When I sail overseas, be it to the East through the Salish Sea to Vancouver or West through Stuart Channel to Victoria, I am awed by the number of cranes flying high in the sky.
No they are not carrying babies as cranes were doing when today’s “seniors” were too young to be told the things about the birds and the bees. They are not white either, they are mostly red, and they are known as “Hammerhead” cranes. They do carry a person of a certain age, other than infancy, but not in a fabric pouch. Their “passenger” climbs on its own to the Crane’s metal cabin every morning carrying adult versions of pablum and diapers, to last him the flight of the day; and descend at the closing of business, the same gross weight, more or less, as when he ascended in the morning. If by now you have had enough of my “humor”, relax and keep on reading for I am about to start the serious stuff.
The raison d’etre of the Hammerheads is to build tall, beehive-like structures called “apartments” or “condominiums”.
Looking at the Hammerheads piercing the skyline - I have seen up to seven of them from a single street corner – scares me. Not me the Engineer, but me the Economist, of which I am just a bit, I admit.
What scares me is the proliferation of Hammerheads. I am worried about the explosion of the species into our space and specifically I am worried about what happens around the Cranes’ feet and around the “hammer-handle” of these Hammerheads.
Municipal Engineers do not keep logs of Hammerhead Crane flights and this spares me scrutiny of my Hammerhead count. I leave the gauging of the problem to the eyes, mine and yours. Anyway, there is no doubt of the massive scale of construction we are living through, it is a fact beyond dispute.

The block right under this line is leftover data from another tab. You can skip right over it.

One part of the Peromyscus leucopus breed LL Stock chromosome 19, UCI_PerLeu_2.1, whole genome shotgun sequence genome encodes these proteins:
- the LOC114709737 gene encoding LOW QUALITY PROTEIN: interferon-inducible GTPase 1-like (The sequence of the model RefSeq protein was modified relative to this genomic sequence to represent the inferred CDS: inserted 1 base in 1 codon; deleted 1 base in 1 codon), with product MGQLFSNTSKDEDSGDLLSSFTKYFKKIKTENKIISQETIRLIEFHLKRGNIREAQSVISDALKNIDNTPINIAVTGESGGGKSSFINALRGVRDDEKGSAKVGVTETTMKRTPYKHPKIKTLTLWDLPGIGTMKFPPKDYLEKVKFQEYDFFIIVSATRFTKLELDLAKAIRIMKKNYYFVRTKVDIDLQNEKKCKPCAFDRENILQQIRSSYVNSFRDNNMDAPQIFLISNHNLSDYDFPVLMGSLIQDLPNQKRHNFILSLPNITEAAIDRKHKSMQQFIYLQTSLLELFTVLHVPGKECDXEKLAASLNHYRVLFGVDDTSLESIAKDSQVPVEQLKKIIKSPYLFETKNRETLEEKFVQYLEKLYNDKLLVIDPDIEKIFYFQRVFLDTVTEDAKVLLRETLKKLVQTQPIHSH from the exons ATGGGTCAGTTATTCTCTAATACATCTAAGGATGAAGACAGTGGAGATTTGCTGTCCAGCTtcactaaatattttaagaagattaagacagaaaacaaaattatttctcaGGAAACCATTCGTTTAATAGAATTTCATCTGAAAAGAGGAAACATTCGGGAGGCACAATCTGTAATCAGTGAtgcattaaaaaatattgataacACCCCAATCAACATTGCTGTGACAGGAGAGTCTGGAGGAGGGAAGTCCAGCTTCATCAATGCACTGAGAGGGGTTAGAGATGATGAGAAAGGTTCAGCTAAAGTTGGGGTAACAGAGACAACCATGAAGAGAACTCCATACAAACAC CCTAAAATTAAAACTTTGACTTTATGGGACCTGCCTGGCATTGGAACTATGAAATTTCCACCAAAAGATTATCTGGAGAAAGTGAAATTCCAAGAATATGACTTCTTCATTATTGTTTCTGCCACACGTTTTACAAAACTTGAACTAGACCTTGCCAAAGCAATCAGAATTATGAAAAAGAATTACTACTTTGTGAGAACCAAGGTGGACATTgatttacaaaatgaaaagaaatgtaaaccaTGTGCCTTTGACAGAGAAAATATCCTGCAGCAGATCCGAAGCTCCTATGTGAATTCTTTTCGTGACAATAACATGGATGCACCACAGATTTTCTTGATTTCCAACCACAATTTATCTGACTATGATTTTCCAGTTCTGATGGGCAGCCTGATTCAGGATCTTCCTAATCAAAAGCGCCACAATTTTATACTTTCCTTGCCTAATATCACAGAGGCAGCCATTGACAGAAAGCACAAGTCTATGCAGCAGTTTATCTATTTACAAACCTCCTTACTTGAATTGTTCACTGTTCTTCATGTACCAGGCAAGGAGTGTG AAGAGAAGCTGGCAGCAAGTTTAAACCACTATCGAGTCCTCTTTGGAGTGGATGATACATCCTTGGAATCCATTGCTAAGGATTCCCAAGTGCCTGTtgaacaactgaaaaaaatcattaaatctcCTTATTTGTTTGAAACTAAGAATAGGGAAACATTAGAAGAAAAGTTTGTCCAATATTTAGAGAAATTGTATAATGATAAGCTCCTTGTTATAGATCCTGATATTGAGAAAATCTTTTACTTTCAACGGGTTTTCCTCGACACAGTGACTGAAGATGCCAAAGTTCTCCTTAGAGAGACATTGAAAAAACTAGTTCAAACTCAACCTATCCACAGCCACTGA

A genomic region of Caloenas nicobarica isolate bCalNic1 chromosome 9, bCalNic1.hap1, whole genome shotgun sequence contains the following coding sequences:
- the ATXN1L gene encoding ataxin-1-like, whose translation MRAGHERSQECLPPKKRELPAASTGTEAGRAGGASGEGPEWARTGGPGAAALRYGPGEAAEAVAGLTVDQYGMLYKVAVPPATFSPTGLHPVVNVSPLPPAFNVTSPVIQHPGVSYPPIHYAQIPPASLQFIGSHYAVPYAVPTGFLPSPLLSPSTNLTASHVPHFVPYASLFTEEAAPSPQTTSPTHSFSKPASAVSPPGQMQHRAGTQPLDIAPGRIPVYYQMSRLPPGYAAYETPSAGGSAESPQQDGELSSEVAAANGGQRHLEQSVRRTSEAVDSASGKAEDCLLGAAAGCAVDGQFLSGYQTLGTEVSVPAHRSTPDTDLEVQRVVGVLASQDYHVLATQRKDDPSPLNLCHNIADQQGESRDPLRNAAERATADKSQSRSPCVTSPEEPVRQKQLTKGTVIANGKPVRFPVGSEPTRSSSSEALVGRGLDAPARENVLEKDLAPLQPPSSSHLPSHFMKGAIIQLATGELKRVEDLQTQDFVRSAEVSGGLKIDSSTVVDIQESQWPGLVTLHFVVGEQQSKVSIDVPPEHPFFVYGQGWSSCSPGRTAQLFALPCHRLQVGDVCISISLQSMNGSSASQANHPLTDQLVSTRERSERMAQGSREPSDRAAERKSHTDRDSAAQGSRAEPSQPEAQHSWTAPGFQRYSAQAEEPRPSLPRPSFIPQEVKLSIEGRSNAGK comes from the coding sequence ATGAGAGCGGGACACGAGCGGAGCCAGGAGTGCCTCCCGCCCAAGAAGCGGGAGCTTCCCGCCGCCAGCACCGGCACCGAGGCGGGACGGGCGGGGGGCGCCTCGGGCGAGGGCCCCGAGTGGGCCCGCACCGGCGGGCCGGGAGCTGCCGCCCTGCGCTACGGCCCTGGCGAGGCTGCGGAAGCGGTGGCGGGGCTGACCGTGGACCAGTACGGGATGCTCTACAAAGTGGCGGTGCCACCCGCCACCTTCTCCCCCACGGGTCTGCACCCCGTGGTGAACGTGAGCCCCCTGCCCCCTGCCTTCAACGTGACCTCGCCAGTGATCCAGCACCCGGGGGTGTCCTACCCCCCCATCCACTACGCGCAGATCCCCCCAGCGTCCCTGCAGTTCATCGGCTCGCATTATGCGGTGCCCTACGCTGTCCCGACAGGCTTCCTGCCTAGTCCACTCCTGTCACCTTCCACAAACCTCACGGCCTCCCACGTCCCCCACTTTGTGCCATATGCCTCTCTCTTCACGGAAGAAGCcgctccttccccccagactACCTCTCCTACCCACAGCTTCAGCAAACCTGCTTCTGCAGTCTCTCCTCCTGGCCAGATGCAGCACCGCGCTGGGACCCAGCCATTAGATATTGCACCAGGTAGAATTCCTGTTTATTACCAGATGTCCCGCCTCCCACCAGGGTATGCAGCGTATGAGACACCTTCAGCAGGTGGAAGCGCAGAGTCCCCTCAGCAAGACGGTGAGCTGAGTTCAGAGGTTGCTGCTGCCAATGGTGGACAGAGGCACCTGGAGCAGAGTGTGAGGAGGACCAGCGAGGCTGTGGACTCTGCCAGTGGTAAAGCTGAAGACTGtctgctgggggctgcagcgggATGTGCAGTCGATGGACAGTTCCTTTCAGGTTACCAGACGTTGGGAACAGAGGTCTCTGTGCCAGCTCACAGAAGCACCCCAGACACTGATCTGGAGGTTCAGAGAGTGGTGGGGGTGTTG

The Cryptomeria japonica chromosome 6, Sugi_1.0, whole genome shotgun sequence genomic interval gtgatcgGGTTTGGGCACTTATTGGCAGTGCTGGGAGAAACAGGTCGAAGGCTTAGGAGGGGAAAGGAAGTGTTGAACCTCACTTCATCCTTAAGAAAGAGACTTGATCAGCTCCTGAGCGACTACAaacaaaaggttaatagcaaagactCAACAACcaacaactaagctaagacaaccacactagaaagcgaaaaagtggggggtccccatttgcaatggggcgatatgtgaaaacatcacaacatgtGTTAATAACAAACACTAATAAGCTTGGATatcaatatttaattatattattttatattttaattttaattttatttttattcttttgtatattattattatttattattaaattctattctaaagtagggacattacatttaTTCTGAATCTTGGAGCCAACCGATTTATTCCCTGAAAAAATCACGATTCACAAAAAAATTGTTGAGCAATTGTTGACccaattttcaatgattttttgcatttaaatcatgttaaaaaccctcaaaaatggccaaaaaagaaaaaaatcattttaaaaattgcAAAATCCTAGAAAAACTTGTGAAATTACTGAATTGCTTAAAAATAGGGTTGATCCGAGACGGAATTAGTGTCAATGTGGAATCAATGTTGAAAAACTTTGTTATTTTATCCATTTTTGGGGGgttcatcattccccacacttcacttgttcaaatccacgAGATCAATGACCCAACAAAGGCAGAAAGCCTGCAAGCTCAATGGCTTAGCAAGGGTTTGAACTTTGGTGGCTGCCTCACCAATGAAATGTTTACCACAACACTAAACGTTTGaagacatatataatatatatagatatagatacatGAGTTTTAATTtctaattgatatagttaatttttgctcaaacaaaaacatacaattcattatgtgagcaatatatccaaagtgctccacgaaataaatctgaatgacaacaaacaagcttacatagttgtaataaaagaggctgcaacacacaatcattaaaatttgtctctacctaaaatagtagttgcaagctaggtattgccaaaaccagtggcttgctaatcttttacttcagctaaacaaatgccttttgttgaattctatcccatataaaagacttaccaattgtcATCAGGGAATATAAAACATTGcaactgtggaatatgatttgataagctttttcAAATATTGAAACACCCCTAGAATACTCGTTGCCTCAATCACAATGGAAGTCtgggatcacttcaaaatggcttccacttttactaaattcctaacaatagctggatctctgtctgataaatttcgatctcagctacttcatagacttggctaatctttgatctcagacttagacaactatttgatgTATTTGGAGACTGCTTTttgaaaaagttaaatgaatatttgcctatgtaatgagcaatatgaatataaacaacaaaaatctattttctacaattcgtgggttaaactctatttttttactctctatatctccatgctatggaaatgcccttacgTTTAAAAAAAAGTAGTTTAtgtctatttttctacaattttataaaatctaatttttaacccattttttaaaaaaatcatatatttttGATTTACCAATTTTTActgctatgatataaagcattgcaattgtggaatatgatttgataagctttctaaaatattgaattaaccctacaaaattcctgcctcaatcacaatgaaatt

We all have it burned into our brains that the economy is a forever-growing process, we are convinced about that, despite irrefutable evidence that everything growing, or simply changing, eventually comes to an end. Malthus, a smart British chap, spoke to it, too.
The expectation of economic growth survives as it does because we all, always it seems, wish for more than we have – and because hope springs eternal . We pursue our material desiderata through economic growth, thereby accelerating the Earth to its end.
This rampant spread of Cranes have many implications, of which one I will trace. The industry has grown faster than the market for the product. The market for “residences”, at the price the “‘product” commands is shrinking but the industry expands.
Construction capacity has gone past demand for residences. But the locomotive of growth has no brakes. The runaway industry could not stop or even slow down. They keep on building more clusters of “homes” and market them world-wide to those who do not need a place to live in. These customers “invest” in “empties”, they buy them as investments, not as homes. This keeps the Hammerheads rising and the profits flowing.
Those who fecit quis prodest (Latin for “those who profit do it”, which is a 101 course in Police Academies) are currently scurrying to prevent the politicians from impeding the lucrative construction market of selling “vacancies”.
But do not bet your money on politicians making more than “cosmetic reform” about the problem. The situation is bad, we, the society, are seriously inflicted. And do not think it will not affect you. We all have to pay for the way those who profit have shaped and are “managing” our economy. Willy nilly, the “collective savings of the society”, a great portion of it, has been “invested” in Hammerheads and other pricy construction equipment. If we slow the builders down by interfering with their building and selling of “empties” on the local and international “investors market”, we will all suffer from the ensuing “depression”. There will be unemployment and hardship for those who feed on the Cranes, so to speak. And there will be bankruptcies that will impoverish those generous developers who “buy us democracy”, those who sponsor “our” politicians who work hard to keep the economy growing.